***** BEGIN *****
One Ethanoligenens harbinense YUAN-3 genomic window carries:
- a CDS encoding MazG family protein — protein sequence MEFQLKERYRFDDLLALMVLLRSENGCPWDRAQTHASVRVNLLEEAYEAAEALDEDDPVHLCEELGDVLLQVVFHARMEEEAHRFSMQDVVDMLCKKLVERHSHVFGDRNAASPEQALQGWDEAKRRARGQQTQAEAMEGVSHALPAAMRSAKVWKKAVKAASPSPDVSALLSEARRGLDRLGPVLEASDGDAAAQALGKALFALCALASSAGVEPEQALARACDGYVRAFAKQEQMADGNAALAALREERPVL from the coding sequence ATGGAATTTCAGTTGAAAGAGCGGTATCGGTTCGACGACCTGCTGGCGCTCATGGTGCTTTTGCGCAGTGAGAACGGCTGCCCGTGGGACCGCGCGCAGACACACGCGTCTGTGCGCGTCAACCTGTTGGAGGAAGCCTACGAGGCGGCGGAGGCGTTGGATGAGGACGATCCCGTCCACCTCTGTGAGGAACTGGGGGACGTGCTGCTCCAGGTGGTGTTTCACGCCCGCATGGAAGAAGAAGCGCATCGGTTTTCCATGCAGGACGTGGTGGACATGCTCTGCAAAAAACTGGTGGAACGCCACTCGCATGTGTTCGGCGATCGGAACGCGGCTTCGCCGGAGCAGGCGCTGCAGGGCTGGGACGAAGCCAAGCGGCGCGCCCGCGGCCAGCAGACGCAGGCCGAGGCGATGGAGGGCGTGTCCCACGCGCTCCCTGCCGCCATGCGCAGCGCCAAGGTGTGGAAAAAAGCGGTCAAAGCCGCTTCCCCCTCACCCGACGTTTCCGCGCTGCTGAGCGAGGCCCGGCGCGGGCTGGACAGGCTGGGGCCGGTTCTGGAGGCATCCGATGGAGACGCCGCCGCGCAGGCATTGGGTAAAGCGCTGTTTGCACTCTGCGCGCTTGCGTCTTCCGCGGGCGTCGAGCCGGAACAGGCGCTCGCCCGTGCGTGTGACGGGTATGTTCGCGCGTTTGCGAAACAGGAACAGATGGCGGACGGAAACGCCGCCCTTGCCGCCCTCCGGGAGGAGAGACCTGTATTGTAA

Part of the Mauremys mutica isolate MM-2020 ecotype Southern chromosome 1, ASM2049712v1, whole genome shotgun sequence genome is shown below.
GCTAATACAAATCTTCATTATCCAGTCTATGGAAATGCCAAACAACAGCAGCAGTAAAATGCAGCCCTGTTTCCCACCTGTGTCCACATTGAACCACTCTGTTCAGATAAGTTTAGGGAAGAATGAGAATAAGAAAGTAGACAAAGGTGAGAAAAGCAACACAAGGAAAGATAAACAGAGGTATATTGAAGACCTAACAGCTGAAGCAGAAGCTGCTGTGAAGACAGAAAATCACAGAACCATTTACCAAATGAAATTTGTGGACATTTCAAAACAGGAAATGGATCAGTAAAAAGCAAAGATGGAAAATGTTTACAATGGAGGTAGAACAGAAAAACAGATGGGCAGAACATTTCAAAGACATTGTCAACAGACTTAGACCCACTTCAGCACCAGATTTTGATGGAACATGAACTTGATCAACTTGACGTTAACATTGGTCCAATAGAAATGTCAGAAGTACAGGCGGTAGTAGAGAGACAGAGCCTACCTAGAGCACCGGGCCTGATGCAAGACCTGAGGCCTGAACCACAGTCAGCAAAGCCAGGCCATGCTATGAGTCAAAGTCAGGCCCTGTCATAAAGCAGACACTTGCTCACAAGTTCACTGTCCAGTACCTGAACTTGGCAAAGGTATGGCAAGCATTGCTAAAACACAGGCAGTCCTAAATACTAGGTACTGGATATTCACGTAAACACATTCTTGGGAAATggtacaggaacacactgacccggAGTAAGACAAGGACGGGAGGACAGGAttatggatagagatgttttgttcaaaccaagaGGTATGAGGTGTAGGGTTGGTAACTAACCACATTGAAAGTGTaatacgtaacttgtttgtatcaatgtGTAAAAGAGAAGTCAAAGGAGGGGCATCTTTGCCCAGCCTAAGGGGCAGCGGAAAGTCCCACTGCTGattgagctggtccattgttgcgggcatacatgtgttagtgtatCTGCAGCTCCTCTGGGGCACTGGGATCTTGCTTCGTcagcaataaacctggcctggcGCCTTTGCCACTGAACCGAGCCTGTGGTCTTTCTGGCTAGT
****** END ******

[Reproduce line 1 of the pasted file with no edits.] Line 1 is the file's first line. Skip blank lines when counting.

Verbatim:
One Ethanoligenens harbinense YUAN-3 genomic window carries: